• Repackage the meals to minimize space. After getting home from the store, open the silver cooking pouches and pour the contents into a plastic baggie. Cut the directions off the label and include in the baggie before sealing. You can’t put boiling water into the baggie, but you can rehydrate the meal in a small pot with a lid. (You will have to wash the pot!)

There are many kinds of backpacker foods, all easy and tasty.

Freeze dried and dehydrated food is an excellent choice for Scout backpackers because it is precooked, maintains the consistency and nutritional value of fresh food, and usually tastes great. It is also significantly lighter than other foods (like canned chili), easier to carry, and lasts a very long time (years or even decades) without spoiling.

People going on a high-adventure trip can select from a huge variety of tasty freeze-dried meals: Indian, Thai, Mexican, Italian, Chinese, and even American. Organic, vegetarian, or gluten free are also becoming popular. Many packages now have include an “easy to read” allergen chart to highlight potential problem ingredients (helping prevent peanut boys from going into anaphylactic shock by the campfire).

Skip the canned chili and other old-fashioned meals. Today’s hikers can dine on Organic Peanut Butter Oatmeal, Organic Yakisoba Noodles, Chicken Vindaloo, Pad Thai, Stroganoff w/ Beef & Wild Mushrooms, or Louisiana Red Beans & Rice very soon after they get some water boiling. Its definately the way to go.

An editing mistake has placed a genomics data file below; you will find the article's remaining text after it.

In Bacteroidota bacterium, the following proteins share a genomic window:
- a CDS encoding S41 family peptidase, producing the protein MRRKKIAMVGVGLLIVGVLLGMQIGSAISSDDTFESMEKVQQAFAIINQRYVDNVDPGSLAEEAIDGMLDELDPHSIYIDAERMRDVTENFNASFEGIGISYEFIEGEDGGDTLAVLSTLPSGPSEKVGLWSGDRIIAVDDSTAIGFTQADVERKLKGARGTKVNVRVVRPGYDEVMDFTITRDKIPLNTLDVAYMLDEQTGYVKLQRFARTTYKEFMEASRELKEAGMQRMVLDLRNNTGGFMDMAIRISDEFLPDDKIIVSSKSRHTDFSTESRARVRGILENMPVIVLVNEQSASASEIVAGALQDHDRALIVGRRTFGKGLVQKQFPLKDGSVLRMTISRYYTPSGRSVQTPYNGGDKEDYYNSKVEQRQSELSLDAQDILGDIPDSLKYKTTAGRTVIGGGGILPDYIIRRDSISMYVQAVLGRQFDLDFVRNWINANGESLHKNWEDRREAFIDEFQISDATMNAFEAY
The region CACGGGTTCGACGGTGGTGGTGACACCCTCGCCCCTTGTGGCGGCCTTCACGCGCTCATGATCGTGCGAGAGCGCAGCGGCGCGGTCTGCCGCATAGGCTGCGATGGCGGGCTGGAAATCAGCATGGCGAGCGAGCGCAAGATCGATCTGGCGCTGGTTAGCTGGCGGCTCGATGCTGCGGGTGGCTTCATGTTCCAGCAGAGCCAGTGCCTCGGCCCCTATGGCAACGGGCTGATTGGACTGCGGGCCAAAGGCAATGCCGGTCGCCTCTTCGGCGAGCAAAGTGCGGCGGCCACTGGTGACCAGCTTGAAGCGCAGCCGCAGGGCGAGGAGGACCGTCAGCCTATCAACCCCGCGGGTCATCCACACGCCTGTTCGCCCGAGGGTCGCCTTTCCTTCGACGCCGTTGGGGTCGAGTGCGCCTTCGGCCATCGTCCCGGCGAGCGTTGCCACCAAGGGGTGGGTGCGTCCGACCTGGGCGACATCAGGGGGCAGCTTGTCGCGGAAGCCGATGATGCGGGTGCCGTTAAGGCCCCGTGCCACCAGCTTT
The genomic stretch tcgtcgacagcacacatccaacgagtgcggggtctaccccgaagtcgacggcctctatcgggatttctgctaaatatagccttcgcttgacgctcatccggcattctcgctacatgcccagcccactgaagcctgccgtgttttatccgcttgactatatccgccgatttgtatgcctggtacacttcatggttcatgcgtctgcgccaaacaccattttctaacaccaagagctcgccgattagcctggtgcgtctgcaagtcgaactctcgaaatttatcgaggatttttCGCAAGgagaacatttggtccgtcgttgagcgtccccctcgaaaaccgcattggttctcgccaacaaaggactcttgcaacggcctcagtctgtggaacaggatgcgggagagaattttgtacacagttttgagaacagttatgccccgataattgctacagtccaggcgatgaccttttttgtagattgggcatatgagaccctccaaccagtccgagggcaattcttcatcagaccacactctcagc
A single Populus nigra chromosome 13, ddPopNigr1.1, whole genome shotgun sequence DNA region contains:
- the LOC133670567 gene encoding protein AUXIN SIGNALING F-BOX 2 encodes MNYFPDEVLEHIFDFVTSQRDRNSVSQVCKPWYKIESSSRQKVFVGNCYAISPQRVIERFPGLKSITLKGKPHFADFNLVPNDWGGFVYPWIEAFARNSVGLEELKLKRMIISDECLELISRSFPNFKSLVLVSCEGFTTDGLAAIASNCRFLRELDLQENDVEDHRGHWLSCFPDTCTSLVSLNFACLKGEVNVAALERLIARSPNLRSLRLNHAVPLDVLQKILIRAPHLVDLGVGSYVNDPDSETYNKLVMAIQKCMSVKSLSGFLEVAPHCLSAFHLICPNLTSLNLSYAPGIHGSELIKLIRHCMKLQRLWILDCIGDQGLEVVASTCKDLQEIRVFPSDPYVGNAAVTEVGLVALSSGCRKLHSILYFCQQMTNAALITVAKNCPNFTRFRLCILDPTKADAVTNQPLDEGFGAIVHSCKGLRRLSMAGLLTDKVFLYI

Many thanks to Amie and Elaine at Backpacker’s Pantry for helping with this blog – and for supporting Boy Scouts locally and nationally.

3 thoughts on “Wilderness Fine Dining”

  1. For breakfast. Take a plastic sandwich bag and fill it about half full with any dry cereal that you like. Add three heaping teaspoons of Nido. Seal the bag and throw into your backpack. When its time for breakfast, pull out the bag, add some water from your nalgene bottle, mix and eat with a spork. (If you don’t know, Nido is full fat powdered milk. You can get it at Safeway.)

  2. Our favorite backpacking meal is a wilderness version of Fettuccini Alfredo. Here are the directions: Cook one box of fettuccini noodles and drain. Add one 8 oz container of parmesan cheese to the hot cooked noodles and stir to melt. Pour in one 12 oz can of evaporated (unsweetened) milk and several drained cans of shrimp. If you can find dried peas, throw them into the pot too. Stir everything up. Its ready to eat. You can substitute chicken chunks in a foil packet for the shrimp if you don’t like swimmers. If you have some, sprinkle tobacco sauce on top before eating. This serves 4-5 backpackers and is really good.

  3. Red Beans and Rice with summer sausage is really good. Make the red beans and rice according to the package. Each package feeds two people. Cut the summer sausage into pieces and add to the cooked red beans and rice. (Remember to remove the plastic on the outside of the sausage before cutting it up. The plastic doesn’t taste very good.) Put lots of Tabasco sauce on top.